I am Linda and along with my husband Richard and our dog Muffin we enjoy our summers on the UK's canal system

Tuesday, 21 August 2018

Tamhorn House Bridge (Trent & Mersey / Coventry Canals) – Monday 20th August

It was quite late by the time we set off, but we are in no hurry.  Wood End lock was one in, one out etc. and the same at Shade House lock at Fradley.  Middle lock had a volockie so we were through there in double quick time.  Through the swing bridge onto the Coventry Canal just as a boat pulled away from the water point so we hopped in the space and filled up.


We stopped where the Birmingham and Fazeley and Trent and Mersey came together to form the Coventry (see blog from August 17th) and this time I got off and got a half decent photo of the plaque.  Sadly, the writing on the original stone isn’t very good and the plaque commemorating the bi-centennial in 1990 was very dirty and it was almost impossible to read the writing.

From Fradley the canal loops around what used to Fradley Aerodrome, home to RAF Lichfield, which was constructed from mid 1939 to 1940. The airfield was set out in the usual triangular pattern with two runways half a mile in length and a main runway of just under a mile. Initially it operated as a maintenance site, being home to the No. 51 Maintenance Unit from August 1940. Manufacturers sent newly built aircraft to Fradley to carry out any modifications before delivery to squadrons. After the war, large numbers of aircraft were broken up and many aircraft were prepared before being sold to the air forces of other countries. The unit remained active until the closure of the airfield in 1958.  In 1998 major redevelopment started on the former airfield, with the construction of factories, warehouses and 750 new houses. Today Fradley Park, a 300-acre warehousing and distribution development, covers most of the former airfield. 7 OTU (Operational Training Unit) was formed on 23rd April 1941, its role was to form and train aircrew for front line bombing operations using Wellington bombers. The crews, largely from Australia and other Commonwealth countries, were then posted to their allocated squadrons, mostly in Lincolnshire.  Operational bombing missions were flown from Lichfield in 1942–43, including the 1,000-bomber raid on Cologne in May 1942. After 1943 most sorties were 'Nickel' raids, the dropping of propaganda leaflets over German cities coupled with occasional bombing of French airfields occupied by German Forces. The unit was disbanded in June 1945 with the last flying training detail being flown on 22nd June.  Haunting the old runways is a headless airman who is reputed to have walked into the propellers of a Lancaster – but was it an accident or suicide?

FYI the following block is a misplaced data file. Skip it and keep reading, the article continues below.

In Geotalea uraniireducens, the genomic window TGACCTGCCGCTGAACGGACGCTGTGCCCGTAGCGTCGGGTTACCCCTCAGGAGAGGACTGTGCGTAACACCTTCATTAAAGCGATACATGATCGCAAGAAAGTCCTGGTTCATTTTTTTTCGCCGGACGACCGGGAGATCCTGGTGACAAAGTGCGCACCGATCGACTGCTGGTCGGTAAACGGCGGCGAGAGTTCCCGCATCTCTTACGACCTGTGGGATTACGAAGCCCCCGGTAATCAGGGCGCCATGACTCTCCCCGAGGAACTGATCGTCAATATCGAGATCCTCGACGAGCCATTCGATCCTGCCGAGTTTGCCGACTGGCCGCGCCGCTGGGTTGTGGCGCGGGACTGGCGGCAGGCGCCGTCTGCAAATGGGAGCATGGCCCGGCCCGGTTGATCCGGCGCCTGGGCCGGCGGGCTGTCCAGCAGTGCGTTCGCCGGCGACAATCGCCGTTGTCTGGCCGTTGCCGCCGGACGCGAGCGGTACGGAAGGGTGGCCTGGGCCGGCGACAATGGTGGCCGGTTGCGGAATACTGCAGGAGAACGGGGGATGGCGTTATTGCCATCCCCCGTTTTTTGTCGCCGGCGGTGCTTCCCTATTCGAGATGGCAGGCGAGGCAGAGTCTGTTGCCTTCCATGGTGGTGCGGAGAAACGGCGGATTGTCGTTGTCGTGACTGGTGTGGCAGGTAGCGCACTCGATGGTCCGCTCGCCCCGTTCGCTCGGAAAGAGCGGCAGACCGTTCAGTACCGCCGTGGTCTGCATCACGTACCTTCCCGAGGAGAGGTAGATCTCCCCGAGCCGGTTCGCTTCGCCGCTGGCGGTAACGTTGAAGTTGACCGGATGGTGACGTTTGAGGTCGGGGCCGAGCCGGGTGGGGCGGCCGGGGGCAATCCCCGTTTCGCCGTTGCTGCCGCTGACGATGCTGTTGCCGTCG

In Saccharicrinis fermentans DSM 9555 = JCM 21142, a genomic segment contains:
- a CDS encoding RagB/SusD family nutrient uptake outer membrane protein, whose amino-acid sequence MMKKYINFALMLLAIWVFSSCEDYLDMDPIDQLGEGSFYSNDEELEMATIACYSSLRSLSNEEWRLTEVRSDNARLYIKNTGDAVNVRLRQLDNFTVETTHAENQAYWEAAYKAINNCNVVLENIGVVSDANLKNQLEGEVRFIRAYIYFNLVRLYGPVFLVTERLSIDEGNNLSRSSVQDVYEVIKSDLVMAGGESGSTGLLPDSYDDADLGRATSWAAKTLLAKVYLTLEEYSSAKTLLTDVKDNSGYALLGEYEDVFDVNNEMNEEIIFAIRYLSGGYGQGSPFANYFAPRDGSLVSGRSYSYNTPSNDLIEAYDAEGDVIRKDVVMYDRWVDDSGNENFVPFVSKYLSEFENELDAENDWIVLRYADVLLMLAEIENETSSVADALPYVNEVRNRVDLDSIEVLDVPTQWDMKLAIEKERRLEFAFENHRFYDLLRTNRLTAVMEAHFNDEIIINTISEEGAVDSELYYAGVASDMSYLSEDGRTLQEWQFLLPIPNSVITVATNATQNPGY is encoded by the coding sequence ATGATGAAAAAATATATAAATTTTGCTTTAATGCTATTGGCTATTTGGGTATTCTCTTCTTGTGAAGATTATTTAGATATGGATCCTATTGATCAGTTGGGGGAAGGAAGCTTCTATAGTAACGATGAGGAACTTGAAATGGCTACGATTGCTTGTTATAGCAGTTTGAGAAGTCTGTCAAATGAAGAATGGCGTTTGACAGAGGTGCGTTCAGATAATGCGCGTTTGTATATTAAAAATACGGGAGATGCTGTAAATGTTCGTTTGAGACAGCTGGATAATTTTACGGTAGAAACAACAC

We passed Huddlesford Junction again and the entrance to the Lichfield Canal.  The Lichfield & Hatherton Canals Restoration Trust are promoting the restoration of both the Lichfield Canal and the Hatherton Canal.  A major aim of both projects is to provide additional access to the presently underused northern parts of the Birmingham Canal Navigations.  The Lichfield Canal consists of the Ogley to Huddlesford length of the Wyrley and Essington Canal, descending through 30 locks in 7 miles from the Wolverhampton level of the Birmingham Canal to the Coventry Canal, and abandoned in 1954.  The Hatherton Canal is the Hatherton Branch of the Staffordshire and Worcestershire Canal, abandoned in 1955, plus a new section of canal to replace the former Churchbridge Locks connection to the Cannock Extension Canal that was lost to coal mining.  Both canal restorations have many obstacles to overcome, particularly road crossings.

10 miles
3 locks

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